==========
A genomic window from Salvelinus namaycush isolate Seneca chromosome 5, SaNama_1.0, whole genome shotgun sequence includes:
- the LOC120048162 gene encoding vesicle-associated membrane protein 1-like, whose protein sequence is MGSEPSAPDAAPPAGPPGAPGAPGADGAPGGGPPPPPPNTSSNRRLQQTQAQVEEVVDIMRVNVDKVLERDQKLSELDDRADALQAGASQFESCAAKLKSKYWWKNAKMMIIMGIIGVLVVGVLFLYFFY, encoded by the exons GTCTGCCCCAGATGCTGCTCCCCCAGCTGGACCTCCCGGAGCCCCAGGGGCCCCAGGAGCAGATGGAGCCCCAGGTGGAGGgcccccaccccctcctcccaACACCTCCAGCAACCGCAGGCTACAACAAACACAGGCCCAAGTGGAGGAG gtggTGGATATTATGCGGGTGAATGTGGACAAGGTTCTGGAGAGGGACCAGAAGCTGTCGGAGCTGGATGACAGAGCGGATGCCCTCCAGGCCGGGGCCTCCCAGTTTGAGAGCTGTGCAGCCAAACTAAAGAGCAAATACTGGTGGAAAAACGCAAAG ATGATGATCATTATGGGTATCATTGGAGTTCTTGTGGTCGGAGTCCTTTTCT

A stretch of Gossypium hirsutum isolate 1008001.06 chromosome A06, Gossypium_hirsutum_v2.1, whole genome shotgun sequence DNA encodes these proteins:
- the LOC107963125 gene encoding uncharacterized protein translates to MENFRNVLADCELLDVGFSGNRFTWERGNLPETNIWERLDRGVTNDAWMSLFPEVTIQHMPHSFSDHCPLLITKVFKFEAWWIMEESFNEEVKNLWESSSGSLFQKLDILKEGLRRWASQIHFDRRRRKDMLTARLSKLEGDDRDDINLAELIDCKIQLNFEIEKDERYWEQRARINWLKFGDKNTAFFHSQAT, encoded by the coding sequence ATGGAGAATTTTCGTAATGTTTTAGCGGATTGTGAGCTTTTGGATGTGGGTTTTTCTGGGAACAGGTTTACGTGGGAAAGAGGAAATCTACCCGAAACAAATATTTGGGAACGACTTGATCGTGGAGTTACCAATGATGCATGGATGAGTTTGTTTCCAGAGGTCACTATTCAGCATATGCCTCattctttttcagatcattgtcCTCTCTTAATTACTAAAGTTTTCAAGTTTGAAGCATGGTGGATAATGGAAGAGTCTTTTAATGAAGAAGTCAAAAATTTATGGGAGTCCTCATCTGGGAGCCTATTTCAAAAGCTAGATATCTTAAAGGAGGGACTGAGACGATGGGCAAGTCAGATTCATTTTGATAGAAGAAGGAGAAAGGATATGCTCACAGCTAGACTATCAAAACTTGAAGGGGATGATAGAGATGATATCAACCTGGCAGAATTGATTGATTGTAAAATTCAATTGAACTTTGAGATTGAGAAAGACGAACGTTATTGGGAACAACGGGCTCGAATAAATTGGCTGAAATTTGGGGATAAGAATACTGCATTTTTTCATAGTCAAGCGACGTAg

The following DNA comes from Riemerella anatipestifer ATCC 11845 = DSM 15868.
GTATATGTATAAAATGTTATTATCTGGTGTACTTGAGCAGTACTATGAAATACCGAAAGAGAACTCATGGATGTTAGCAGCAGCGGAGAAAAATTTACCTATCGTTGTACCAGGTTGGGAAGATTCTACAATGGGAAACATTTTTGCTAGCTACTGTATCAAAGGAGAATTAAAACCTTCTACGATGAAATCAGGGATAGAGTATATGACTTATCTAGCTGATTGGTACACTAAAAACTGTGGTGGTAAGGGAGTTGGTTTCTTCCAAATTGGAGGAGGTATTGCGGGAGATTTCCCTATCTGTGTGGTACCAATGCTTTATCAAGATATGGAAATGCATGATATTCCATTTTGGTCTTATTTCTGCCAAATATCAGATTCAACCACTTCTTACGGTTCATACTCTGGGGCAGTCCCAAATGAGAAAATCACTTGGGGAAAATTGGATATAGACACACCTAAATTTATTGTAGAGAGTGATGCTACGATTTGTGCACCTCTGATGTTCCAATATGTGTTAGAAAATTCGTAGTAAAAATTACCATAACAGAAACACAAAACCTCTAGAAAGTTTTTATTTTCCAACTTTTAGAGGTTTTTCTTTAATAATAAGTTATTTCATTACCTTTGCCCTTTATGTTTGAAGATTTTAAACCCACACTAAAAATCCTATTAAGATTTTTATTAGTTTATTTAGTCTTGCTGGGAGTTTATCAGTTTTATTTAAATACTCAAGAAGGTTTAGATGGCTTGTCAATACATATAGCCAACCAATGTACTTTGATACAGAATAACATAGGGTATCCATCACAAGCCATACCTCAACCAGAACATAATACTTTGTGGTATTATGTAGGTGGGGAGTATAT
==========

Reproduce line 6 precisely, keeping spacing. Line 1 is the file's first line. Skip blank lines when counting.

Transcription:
GTATATGTATAAAATGTTATTATCTGGTGTACTTGAGCAGTACTATGAAATACCGAAAGAGAACTCATGGATGTTAGCAGCAGCGGAGAAAAATTTACCTATCGTTGTACCAGGTTGGGAAGATTCTACAATGGGAAACATTTTTGCTAGCTACTGTATCAAAGGAGAATTAAAACCTTCTACGATGAAATCAGGGATAGAGTATATGACTTATCTAGCTGATTGGTACACTAAAAACTGTGGTGGTAAGGGAGTTGGTTTCTTCCAAATTGGAGGAGGTATTGCGGGAGATTTCCCTATCTGTGTGGTACCAATGCTTTATCAAGATATGGAAATGCATGATATTCCATTTTGGTCTTATTTCTGCCAAATATCAGATTCAACCACTTCTTACGGTTCATACTCTGGGGCAGTCCCAAATGAGAAAATCACTTGGGGAAAATTGGATATAGACACACCTAAATTTATTGTAGAGAGTGATGCTACGATTTGTGCACCTCTGATGTTCCAATATGTGTTAGAAAATTCGTAGTAAAAATTACCATAACAGAAACACAAAACCTCTAGAAAGTTTTTATTTTCCAACTTTTAGAGGTTTTTCTTTAATAATAAGTTATTTCATTACCTTTGCCCTTTATGTTTGAAGATTTTAAACCCACACTAAAAATCCTATTAAGATTTTTATTAGTTTATTTAGTCTTGCTGGGAGTTTATCAGTTTTATTTAAATACTCAAGAAGGTTTAGATGGCTTGTCAATACATATAGCCAACCAATGTACTTTGATACAGAATAACATAGGGTATCCATCACAAGCCATACCTCAACCAGAACATAATACTTTGTGGTATTATGTAGGTGGGGAGTATAT